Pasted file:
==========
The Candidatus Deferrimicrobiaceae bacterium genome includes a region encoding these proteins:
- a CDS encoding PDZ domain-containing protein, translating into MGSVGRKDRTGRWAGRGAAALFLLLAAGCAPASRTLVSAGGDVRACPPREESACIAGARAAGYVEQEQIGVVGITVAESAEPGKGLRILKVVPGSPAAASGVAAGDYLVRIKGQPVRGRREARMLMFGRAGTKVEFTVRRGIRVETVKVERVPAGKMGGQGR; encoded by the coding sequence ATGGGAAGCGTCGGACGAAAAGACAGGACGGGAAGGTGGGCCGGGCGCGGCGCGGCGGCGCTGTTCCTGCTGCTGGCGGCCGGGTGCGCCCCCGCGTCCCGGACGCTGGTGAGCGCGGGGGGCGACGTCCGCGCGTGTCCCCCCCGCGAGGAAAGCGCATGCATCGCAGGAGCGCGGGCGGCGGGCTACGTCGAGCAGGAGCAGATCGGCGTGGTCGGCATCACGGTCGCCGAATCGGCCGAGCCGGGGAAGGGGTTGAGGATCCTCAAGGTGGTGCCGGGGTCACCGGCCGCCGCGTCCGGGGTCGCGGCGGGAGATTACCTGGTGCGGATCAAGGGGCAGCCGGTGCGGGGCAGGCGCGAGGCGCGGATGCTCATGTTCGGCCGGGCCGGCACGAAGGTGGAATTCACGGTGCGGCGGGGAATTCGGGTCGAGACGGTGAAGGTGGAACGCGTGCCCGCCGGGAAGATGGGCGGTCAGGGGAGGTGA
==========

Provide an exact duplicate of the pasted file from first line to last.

The Candidatus Deferrimicrobiaceae bacterium genome includes a region encoding these proteins:
- a CDS encoding PDZ domain-containing protein, translating into MGSVGRKDRTGRWAGRGAAALFLLLAAGCAPASRTLVSAGGDVRACPPREESACIAGARAAGYVEQEQIGVVGITVAESAEPGKGLRILKVVPGSPAAASGVAAGDYLVRIKGQPVRGRREARMLMFGRAGTKVEFTVRRGIRVETVKVERVPAGKMGGQGR; encoded by the coding sequence ATGGGAAGCGTCGGACGAAAAGACAGGACGGGAAGGTGGGCCGGGCGCGGCGCGGCGGCGCTGTTCCTGCTGCTGGCGGCCGGGTGCGCCCCCGCGTCCCGGACGCTGGTGAGCGCGGGGGGCGACGTCCGCGCGTGTCCCCCCCGCGAGGAAAGCGCATGCATCGCAGGAGCGCGGGCGGCGGGCTACGTCGAGCAGGAGCAGATCGGCGTGGTCGGCATCACGGTCGCCGAATCGGCCGAGCCGGGGAAGGGGTTGAGGATCCTCAAGGTGGTGCCGGGGTCACCGGCCGCCGCGTCCGGGGTCGCGGCGGGAGATTACCTGGTGCGGATCAAGGGGCAGCCGGTGCGGGGCAGGCGCGAGGCGCGGATGCTCATGTTCGGCCGGGCCGGCACGAAGGTGGAATTCACGGTGCGGCGGGGAATTCGGGTCGAGACGGTGAAGGTGGAACGCGTGCCCGCCGGGAAGATGGGCGGTCAGGGGAGGTGA